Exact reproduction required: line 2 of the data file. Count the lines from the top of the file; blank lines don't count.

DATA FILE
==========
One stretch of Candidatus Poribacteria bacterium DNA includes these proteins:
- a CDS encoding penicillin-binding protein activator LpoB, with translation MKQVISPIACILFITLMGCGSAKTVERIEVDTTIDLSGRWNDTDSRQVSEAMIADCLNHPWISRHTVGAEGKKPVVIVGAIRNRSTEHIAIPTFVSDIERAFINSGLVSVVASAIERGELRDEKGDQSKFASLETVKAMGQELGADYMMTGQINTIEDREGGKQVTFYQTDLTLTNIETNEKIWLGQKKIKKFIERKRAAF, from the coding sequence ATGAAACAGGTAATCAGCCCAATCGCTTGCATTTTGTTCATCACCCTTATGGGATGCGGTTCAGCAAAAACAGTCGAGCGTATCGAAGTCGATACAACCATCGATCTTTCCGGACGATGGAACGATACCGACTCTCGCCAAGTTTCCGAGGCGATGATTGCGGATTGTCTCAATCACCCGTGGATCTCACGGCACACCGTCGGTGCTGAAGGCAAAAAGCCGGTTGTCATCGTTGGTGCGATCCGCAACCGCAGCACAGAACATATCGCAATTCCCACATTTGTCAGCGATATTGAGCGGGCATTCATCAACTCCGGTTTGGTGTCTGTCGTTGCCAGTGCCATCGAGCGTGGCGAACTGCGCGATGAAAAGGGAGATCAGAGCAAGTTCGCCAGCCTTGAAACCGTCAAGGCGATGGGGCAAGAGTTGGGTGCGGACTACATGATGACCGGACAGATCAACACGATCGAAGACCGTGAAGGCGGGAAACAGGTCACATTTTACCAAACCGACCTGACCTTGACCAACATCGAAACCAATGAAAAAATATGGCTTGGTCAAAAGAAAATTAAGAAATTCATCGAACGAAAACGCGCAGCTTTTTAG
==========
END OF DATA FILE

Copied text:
- a CDS encoding penicillin-binding protein activator LpoB, with translation MKQVISPIACILFITLMGCGSAKTVERIEVDTTIDLSGRWNDTDSRQVSEAMIADCLNHPWISRHTVGAEGKKPVVIVGAIRNRSTEHIAIPTFVSDIERAFINSGLVSVVASAIERGELRDEKGDQSKFASLETVKAMGQELGADYMMTGQINTIEDREGGKQVTFYQTDLTLTNIETNEKIWLGQKKIKKFIERKRAAF, from the coding sequence ATGAAACAGGTAATCAGCCCAATCGCTTGCATTTTGTTCATCACCCTTATGGGATGCGGTTCAGCAAAAACAGTCGAGCGTATCGAAGTCGATACAACCATCGATCTTTCCGGACGATGGAACGATACCGACTCTCGCCAAGTTTCCGAGGCGATGATTGCGGATTGTCTCAATCACCCGTGGATCTCACGGCACACCGTCGGTGCTGAAGGCAAAAAGCCGGTTGTCATCGTTGGTGCGATCCGCAACCGCAGCACAGAACATATCGCAATTCCCACATTTGTCAGCGATATTGAGCGGGCATTCATCAACTCCGGTTTGGTGTCTGTCGTTGCCAGTGCCATCGAGCGTGGCGAACTGCGCGATGAAAAGGGAGATCAGAGCAAGTTCGCCAGCCTTGAAACCGTCAAGGCGATGGGGCAAGAGTTGGGTGCGGACTACATGATGACCGGACAGATCAACACGATCGAAGACCGTGAAGGCGGGAAACAGGTCACATTTTACCAAACCGACCTGACCTTGACCAACATCGAAACCAATGAAAAAATATGGCTTGGTCAAAAGAAAATTAAGAAATTCATCGAACGAAAACGCGCAGCTTTTTAG